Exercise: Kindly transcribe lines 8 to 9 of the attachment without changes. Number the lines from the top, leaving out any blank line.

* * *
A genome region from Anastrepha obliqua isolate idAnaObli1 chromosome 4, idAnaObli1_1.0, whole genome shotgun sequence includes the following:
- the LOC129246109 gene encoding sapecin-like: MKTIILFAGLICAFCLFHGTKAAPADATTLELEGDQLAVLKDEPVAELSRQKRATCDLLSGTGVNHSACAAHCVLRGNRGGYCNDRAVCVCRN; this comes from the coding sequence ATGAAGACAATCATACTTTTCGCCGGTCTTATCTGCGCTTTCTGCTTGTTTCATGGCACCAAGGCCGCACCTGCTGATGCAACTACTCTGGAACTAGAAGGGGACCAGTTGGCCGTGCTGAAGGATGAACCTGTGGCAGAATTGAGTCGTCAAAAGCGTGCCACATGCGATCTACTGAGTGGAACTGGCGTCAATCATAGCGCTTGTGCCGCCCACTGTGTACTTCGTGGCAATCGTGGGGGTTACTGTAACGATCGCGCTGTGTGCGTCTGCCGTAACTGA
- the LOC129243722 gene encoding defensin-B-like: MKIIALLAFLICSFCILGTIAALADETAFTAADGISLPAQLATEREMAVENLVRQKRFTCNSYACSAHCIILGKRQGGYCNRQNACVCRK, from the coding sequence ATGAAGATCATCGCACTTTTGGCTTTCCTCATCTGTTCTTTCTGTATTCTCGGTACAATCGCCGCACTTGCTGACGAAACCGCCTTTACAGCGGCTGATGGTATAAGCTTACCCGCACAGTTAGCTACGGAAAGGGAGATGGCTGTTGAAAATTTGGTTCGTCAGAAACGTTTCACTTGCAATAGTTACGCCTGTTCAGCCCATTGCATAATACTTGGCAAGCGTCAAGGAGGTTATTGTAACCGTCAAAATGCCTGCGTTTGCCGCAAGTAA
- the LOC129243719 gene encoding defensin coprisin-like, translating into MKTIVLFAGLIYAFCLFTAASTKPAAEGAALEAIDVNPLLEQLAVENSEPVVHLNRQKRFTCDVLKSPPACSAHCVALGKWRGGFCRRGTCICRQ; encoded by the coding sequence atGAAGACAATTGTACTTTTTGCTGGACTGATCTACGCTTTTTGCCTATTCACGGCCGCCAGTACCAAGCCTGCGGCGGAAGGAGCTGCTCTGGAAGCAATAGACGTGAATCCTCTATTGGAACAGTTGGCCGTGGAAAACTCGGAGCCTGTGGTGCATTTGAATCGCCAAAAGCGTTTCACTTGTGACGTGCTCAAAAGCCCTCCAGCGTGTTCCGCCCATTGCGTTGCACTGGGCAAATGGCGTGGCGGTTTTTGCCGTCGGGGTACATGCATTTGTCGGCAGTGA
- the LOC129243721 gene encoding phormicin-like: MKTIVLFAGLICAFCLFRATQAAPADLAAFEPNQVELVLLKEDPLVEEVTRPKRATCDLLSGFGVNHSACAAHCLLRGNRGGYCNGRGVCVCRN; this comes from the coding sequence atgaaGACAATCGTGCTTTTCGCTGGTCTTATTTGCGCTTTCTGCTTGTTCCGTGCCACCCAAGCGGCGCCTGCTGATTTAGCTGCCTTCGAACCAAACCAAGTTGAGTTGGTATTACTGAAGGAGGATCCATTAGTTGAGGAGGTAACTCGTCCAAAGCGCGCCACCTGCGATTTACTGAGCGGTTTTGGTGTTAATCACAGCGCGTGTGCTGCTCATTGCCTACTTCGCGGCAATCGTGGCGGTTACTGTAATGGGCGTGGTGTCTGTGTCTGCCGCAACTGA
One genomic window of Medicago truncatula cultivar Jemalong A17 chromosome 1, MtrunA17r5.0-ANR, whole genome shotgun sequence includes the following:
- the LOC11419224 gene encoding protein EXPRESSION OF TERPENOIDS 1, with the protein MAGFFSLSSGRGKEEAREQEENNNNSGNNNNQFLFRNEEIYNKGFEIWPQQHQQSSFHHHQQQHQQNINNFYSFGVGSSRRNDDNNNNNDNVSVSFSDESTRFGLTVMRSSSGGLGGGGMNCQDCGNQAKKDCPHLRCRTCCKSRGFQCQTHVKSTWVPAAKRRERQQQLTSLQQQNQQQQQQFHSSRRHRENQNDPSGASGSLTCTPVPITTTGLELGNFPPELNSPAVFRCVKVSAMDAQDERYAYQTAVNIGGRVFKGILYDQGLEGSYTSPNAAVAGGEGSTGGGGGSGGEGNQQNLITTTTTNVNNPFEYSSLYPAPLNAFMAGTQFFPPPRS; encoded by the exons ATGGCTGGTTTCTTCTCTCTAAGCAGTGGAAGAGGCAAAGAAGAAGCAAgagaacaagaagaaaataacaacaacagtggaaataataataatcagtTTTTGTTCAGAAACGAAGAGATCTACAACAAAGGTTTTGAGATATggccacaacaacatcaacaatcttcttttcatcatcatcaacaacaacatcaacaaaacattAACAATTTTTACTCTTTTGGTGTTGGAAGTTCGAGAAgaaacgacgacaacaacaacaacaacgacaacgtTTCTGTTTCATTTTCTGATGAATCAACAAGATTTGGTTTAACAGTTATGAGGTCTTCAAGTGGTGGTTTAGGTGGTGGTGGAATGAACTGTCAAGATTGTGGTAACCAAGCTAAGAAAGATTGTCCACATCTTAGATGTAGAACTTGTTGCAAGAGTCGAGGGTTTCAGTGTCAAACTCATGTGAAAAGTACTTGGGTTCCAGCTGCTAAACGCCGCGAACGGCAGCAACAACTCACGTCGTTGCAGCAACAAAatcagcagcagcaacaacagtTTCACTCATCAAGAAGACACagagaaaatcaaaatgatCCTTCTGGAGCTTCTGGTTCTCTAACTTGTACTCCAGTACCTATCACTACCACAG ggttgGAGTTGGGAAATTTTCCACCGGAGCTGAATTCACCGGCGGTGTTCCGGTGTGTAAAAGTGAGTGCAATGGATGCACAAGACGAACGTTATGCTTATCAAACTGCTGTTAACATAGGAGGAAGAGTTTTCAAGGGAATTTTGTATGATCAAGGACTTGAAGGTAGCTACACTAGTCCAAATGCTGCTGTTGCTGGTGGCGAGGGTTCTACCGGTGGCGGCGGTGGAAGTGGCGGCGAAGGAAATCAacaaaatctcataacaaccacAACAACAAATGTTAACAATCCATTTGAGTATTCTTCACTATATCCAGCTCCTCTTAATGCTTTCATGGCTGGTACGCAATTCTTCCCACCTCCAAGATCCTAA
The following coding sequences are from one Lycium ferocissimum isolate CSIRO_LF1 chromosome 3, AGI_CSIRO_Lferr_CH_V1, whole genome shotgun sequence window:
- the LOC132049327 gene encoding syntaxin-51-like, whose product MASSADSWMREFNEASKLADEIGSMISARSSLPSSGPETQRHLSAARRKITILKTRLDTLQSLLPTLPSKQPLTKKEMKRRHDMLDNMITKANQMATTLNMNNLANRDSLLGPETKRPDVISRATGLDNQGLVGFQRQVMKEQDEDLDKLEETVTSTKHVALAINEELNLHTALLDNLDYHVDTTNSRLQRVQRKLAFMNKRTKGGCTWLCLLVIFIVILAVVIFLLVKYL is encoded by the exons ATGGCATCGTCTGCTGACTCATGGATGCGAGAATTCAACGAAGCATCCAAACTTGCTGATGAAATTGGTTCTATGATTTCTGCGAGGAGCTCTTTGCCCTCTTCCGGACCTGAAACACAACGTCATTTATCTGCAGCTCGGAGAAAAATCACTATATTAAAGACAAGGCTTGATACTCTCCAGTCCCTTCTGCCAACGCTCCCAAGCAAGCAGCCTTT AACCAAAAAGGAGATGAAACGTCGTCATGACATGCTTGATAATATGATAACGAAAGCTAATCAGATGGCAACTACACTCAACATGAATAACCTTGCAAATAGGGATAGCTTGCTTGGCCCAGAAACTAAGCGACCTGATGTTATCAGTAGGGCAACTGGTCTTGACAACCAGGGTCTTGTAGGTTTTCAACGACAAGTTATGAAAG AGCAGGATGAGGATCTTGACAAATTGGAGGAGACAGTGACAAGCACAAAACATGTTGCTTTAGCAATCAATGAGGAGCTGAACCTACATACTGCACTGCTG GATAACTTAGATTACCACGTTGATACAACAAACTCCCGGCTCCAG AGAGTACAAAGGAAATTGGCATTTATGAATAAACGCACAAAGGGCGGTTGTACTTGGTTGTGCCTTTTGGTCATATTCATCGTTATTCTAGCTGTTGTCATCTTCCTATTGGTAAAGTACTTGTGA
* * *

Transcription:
The following coding sequences are from one Lycium ferocissimum isolate CSIRO_LF1 chromosome 3, AGI_CSIRO_Lferr_CH_V1, whole genome shotgun sequence window:
- the LOC132049327 gene encoding syntaxin-51-like, whose product MASSADSWMREFNEASKLADEIGSMISARSSLPSSGPETQRHLSAARRKITILKTRLDTLQSLLPTLPSKQPLTKKEMKRRHDMLDNMITKANQMATTLNMNNLANRDSLLGPETKRPDVISRATGLDNQGLVGFQRQVMKEQDEDLDKLEETVTSTKHVALAINEELNLHTALLDNLDYHVDTTNSRLQRVQRKLAFMNKRTKGGCTWLCLLVIFIVILAVVIFLLVKYL is encoded by the exons ATGGCATCGTCTGCTGACTCATGGATGCGAGAATTCAACGAAGCATCCAAACTTGCTGATGAAATTGGTTCTATGATTTCTGCGAGGAGCTCTTTGCCCTCTTCCGGACCTGAAACACAACGTCATTTATCTGCAGCTCGGAGAAAAATCACTATATTAAAGACAAGGCTTGATACTCTCCAGTCCCTTCTGCCAACGCTCCCAAGCAAGCAGCCTTT AACCAAAAAGGAGATGAAACGTCGTCATGACATGCTTGATAATATGATAACGAAAGCTAATCAGATGGCAACTACACTCAACATGAATAACCTTGCAAATAGGGATAGCTTGCTTGGCCCAGAAACTAAGCGACCTGATGTTATCAGTAGGGCAACTGGTCTTGACAACCAGGGTCTTGTAGGTTTTCAACGACAAGTTATGAAAG AGCAGGATGAGGATCTTGACAAATTGGAGGAGACAGTGACAAGCACAAAACATGTTGCTTTAGCAATCAATGAGGAGCTGAACCTACATACTGCACTGCTG GATAACTTAGATTACCACGTTGATACAACAAACTCCCGGCTCCAG AGAGTACAAAGGAAATTGGCATTTATGAATAAACGCACAAAGGGCGGTTGTACTTGGTTGTGCCTTTTGGTCATATTCATCGTTATTCTAGCTGTTGTCATCTTCCTATTGGTAAAGTACTTGTGA